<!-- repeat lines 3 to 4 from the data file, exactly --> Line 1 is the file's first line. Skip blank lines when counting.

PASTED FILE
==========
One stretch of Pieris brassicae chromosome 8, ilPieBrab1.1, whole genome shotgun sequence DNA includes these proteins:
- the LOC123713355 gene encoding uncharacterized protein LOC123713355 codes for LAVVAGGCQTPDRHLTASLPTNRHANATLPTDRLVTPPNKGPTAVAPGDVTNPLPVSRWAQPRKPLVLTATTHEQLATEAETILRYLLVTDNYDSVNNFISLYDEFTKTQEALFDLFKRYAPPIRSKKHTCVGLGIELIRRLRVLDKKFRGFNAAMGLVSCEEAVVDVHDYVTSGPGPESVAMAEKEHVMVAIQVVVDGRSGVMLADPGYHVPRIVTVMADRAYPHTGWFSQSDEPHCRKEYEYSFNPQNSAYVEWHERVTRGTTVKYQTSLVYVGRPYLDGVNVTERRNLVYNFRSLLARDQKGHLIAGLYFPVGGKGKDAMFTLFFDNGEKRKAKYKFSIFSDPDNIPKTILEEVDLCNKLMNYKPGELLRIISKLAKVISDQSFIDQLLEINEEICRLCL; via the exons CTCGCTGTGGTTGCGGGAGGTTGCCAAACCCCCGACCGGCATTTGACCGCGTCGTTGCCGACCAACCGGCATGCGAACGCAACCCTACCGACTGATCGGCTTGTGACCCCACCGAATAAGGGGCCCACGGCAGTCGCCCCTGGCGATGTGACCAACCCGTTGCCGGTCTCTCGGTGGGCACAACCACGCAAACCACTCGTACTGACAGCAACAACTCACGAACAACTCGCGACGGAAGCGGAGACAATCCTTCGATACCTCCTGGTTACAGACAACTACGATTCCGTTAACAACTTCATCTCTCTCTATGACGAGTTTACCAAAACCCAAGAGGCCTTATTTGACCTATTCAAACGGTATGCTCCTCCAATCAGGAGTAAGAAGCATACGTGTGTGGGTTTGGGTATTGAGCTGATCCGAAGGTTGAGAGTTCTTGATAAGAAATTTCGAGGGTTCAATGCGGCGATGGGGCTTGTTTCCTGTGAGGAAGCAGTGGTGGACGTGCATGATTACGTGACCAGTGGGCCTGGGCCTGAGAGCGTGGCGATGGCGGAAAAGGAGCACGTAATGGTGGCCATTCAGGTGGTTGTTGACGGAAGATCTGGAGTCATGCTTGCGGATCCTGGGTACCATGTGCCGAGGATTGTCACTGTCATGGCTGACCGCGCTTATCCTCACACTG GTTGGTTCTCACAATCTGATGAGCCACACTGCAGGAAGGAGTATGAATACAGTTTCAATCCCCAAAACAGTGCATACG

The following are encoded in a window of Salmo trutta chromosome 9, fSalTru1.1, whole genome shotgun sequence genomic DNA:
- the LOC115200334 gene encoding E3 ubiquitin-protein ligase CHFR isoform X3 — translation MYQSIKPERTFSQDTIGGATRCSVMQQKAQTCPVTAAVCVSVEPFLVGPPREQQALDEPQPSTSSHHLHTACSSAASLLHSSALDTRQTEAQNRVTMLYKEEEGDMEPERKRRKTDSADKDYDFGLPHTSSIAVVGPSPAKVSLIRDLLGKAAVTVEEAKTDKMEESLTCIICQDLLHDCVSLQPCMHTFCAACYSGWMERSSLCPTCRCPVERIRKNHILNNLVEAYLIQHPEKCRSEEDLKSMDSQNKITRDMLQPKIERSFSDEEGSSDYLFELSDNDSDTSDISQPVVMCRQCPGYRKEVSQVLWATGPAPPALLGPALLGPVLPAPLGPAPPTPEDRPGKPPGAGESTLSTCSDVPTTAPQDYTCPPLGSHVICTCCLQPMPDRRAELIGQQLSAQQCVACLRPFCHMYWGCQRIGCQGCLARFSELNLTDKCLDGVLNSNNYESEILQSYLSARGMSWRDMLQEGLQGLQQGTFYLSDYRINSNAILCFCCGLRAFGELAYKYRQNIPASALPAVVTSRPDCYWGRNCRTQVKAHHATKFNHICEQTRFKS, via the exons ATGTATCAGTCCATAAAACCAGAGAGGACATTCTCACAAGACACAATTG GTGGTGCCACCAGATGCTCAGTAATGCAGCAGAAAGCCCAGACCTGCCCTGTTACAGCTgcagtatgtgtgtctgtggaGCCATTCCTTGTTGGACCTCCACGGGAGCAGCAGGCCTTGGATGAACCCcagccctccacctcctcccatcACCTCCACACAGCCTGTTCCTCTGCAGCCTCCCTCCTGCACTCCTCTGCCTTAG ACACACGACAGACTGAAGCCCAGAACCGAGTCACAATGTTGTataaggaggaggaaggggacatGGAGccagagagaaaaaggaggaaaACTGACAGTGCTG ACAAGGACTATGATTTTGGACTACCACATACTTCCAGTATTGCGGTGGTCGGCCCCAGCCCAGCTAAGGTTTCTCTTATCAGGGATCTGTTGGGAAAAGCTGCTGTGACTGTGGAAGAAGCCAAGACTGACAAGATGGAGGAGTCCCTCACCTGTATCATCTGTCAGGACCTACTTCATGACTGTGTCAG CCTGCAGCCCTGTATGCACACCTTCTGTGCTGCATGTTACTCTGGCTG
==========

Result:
The following are encoded in a window of Salmo trutta chromosome 9, fSalTru1.1, whole genome shotgun sequence genomic DNA:
- the LOC115200334 gene encoding E3 ubiquitin-protein ligase CHFR isoform X3 — translation MYQSIKPERTFSQDTIGGATRCSVMQQKAQTCPVTAAVCVSVEPFLVGPPREQQALDEPQPSTSSHHLHTACSSAASLLHSSALDTRQTEAQNRVTMLYKEEEGDMEPERKRRKTDSADKDYDFGLPHTSSIAVVGPSPAKVSLIRDLLGKAAVTVEEAKTDKMEESLTCIICQDLLHDCVSLQPCMHTFCAACYSGWMERSSLCPTCRCPVERIRKNHILNNLVEAYLIQHPEKCRSEEDLKSMDSQNKITRDMLQPKIERSFSDEEGSSDYLFELSDNDSDTSDISQPVVMCRQCPGYRKEVSQVLWATGPAPPALLGPALLGPVLPAPLGPAPPTPEDRPGKPPGAGESTLSTCSDVPTTAPQDYTCPPLGSHVICTCCLQPMPDRRAELIGQQLSAQQCVACLRPFCHMYWGCQRIGCQGCLARFSELNLTDKCLDGVLNSNNYESEILQSYLSARGMSWRDMLQEGLQGLQQGTFYLSDYRINSNAILCFCCGLRAFGELAYKYRQNIPASALPAVVTSRPDCYWGRNCRTQVKAHHATKFNHICEQTRFKS, via the exons ATGTATCAGTCCATAAAACCAGAGAGGACATTCTCACAAGACACAATTG GTGGTGCCACCAGATGCTCAGTAATGCAGCAGAAAGCCCAGACCTGCCCTGTTACAGCTgcagtatgtgtgtctgtggaGCCATTCCTTGTTGGACCTCCACGGGAGCAGCAGGCCTTGGATGAACCCcagccctccacctcctcccatcACCTCCACACAGCCTGTTCCTCTGCAGCCTCCCTCCTGCACTCCTCTGCCTTAG ACACACGACAGACTGAAGCCCAGAACCGAGTCACAATGTTGTataaggaggaggaaggggacatGGAGccagagagaaaaaggaggaaaACTGACAGTGCTG ACAAGGACTATGATTTTGGACTACCACATACTTCCAGTATTGCGGTGGTCGGCCCCAGCCCAGCTAAGGTTTCTCTTATCAGGGATCTGTTGGGAAAAGCTGCTGTGACTGTGGAAGAAGCCAAGACTGACAAGATGGAGGAGTCCCTCACCTGTATCATCTGTCAGGACCTACTTCATGACTGTGTCAG CCTGCAGCCCTGTATGCACACCTTCTGTGCTGCATGTTACTCTGGCTG